While the latest report from the Institute for Supply Management showed a modest cooling in the manufacturing sector in June, including a drop in employment, there's nothing to suggest the industry is facing a dramatic slowdown.
Norbert Ore, chair of the ISM's Manufacturing Business Survey Committee, said in an interview with Manufacturing.net that the improvement seen in the new-orders component of the survey more than offsets the decline in hiring and in some of the other areas of softness.
The ISM's overall PMI index slipped to 53.8 from May's 54.4, and the employment index dropped to 48.7 from 52.9. (A reading above 50 generally indicates growth, while readings below 50 indicate contraction.)
New orders in Monday's report, however, rose to 57.9 from 53.7.
"This was a real positive report," Ore said. "New orders are the leading indicator of what manufacturing is all about, and seeing that 4.2% improvement after the decline that we've seen recently is encouraging."
Indeed, Ore says the uptick in new orders makes it a pretty good bet that the employment index will climb back above the 50 mark soon.
"What's also encouraging is that manufacturers usually do better in the second half of the year because of the holidays," he said. "So we're set up for a pretty good start to the third quarter."
Ore said 14 industries reported growth in the June report, with petroleum, not surprisingly, still going strong. Primary metals, technology and fabricated metals were also among the groups that continue to experience strength. He also noted that the transportation sector, including railcars and aircraft, appear to be in good shape.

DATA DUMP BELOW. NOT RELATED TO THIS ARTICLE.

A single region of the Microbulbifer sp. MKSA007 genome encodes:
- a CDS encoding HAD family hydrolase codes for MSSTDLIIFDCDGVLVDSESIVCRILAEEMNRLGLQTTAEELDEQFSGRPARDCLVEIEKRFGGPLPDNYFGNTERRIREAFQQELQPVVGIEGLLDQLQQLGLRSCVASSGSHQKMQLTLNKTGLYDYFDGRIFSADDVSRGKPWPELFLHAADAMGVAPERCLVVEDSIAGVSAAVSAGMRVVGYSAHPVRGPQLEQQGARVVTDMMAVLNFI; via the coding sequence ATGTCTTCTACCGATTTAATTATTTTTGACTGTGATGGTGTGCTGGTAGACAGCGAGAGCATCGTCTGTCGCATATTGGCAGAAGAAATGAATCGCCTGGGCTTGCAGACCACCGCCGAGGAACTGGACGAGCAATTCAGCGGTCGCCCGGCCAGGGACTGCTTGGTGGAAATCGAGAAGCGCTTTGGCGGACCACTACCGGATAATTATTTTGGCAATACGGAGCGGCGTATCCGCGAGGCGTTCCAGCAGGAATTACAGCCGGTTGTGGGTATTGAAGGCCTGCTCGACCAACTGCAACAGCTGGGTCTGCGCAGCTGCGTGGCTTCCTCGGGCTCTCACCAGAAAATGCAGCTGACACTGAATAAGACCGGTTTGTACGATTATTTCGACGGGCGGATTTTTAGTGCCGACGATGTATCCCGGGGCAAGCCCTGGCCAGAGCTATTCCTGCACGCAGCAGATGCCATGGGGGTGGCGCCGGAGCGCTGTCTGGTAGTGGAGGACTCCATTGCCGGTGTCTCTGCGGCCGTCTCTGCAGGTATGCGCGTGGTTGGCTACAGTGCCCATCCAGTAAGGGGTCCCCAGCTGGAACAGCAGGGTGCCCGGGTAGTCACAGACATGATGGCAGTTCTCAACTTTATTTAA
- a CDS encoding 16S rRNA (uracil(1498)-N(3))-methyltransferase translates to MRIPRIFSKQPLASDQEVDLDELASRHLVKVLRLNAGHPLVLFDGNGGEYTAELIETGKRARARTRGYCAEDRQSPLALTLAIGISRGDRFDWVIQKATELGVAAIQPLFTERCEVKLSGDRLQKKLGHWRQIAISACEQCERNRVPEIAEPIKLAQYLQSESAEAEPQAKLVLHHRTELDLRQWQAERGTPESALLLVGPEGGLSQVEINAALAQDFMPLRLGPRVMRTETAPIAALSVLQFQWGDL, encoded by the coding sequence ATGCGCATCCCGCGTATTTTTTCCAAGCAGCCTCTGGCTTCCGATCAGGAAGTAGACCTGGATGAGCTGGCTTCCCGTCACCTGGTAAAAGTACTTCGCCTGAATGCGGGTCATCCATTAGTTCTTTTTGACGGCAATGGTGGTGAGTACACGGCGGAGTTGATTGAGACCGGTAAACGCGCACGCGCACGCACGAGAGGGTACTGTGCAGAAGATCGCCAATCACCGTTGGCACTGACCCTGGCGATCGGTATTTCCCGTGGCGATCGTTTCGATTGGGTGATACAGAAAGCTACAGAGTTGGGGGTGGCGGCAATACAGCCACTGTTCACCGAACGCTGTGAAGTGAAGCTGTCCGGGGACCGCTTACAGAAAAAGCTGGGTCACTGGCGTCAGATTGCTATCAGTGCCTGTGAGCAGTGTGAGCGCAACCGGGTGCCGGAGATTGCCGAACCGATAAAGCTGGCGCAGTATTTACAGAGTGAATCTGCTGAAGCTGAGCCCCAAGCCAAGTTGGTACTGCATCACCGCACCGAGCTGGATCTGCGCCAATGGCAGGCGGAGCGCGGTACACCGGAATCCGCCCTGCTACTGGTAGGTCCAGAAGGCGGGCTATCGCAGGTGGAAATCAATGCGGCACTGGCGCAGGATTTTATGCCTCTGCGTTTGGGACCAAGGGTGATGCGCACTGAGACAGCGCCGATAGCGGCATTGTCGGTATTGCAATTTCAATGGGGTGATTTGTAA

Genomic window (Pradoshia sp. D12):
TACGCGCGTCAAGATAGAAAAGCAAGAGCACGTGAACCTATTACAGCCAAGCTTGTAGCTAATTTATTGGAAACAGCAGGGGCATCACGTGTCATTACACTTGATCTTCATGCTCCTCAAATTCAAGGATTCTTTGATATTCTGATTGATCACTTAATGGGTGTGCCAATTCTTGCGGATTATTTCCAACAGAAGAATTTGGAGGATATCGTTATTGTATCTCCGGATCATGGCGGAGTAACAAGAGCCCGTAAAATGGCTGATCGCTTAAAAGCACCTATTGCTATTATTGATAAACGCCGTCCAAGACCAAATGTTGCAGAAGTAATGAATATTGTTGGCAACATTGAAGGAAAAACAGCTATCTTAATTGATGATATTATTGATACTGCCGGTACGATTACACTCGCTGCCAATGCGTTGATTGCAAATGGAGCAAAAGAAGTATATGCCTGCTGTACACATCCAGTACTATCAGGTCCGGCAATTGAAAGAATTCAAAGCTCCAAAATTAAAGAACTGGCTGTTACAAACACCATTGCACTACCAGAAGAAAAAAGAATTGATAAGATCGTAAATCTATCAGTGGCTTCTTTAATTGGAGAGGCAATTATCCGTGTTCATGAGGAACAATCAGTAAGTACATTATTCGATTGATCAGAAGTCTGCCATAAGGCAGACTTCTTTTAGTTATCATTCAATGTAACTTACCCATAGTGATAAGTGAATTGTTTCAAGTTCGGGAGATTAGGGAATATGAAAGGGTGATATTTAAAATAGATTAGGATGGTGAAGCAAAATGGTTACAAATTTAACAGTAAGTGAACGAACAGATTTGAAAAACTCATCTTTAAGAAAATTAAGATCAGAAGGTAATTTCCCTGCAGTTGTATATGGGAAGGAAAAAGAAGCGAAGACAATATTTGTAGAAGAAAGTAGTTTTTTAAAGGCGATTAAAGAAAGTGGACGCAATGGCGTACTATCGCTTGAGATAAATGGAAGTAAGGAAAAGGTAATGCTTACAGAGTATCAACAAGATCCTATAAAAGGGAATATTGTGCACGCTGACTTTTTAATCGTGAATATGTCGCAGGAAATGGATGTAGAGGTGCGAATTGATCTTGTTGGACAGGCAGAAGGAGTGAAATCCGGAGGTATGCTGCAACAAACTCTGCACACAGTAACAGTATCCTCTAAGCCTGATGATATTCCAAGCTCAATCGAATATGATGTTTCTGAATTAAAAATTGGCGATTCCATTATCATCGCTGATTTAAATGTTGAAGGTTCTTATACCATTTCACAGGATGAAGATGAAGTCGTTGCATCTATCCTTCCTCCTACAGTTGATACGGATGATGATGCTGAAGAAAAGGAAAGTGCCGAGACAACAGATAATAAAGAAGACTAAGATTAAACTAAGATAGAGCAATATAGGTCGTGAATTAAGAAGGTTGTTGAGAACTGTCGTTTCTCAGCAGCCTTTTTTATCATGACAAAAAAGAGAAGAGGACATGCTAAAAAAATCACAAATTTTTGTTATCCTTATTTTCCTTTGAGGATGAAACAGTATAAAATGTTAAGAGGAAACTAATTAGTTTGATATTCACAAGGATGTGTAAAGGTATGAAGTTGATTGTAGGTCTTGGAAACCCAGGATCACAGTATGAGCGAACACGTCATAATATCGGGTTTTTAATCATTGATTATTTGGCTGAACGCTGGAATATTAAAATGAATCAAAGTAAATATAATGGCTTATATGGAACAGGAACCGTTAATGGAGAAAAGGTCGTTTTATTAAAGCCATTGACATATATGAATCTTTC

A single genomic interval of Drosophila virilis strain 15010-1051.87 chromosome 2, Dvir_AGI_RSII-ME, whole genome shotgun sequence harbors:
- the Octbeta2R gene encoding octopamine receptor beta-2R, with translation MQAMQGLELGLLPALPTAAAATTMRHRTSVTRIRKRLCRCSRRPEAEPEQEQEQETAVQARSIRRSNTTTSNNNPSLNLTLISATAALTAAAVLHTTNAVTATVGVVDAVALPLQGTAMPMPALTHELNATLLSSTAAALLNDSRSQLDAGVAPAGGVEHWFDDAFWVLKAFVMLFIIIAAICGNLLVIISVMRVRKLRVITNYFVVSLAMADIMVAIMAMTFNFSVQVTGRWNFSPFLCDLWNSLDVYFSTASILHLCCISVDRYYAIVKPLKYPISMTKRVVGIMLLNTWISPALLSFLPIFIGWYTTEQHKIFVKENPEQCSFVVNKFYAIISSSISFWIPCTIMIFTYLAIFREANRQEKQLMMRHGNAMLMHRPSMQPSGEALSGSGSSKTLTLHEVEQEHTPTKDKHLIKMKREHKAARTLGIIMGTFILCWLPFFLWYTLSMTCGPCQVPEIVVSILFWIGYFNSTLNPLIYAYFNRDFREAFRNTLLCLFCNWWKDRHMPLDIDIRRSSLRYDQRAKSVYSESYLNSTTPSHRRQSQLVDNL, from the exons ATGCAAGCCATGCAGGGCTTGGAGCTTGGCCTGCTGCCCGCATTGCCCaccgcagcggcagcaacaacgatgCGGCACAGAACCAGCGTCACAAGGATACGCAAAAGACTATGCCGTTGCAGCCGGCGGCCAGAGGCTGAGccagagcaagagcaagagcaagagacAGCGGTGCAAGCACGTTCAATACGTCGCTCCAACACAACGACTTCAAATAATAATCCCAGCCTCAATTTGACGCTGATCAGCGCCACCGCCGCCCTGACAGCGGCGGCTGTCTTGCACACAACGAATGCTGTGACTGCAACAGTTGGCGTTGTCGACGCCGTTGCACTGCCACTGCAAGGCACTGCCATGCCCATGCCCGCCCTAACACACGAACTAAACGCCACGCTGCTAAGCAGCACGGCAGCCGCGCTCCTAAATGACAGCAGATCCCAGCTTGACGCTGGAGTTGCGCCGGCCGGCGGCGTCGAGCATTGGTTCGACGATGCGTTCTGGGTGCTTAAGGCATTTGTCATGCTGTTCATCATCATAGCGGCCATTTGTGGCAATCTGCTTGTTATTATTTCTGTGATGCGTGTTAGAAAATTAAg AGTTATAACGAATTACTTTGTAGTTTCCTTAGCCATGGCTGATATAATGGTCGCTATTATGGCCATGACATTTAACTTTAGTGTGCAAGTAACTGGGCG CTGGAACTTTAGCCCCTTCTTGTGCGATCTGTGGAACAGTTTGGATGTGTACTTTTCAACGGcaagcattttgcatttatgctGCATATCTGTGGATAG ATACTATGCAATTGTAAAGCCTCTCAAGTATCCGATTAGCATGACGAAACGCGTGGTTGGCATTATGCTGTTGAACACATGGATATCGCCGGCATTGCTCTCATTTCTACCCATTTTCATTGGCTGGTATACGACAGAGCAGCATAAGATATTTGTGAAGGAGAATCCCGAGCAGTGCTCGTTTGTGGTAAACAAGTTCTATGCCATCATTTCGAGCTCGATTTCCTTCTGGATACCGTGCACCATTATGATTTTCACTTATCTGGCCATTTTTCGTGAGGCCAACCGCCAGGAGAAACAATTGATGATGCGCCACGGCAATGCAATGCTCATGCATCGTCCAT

The ISM report came on the same day the Commerce Department said construction spending fell in May by the largest amount in almost two years. Manufacturers play a large role on the construction side, and Ore said that area has likely peaked.
"The fact that month-over-month we're seeing a slower rate of growth in manufacturing - I think we can give the (Federal Reserve) credit for that," Ore said. "It would seem to me they have another rate increase in mind, and than they'll probably go to a wait-and-see approach."
There is nothing in Monday's report, though, to suggest the Fed has overdone it yet. Ore said various studies have been done that show the Fed is often in a tightening mode when the PMI index is above 50, while it’s more inclined to lower rates when the index drops below 50.
"I would hope they will soon be finished, and could even see them reversing themselves" in the not-too-distant future, Ore said.
Among some of the other indexes reported by the ISM Monday, prices paid dipped to 76.5 from 77, inventories fell to 46.9 from 48, customers' inventories edged up to 45.5 from 44, and production fell to 55.1 from 57.2.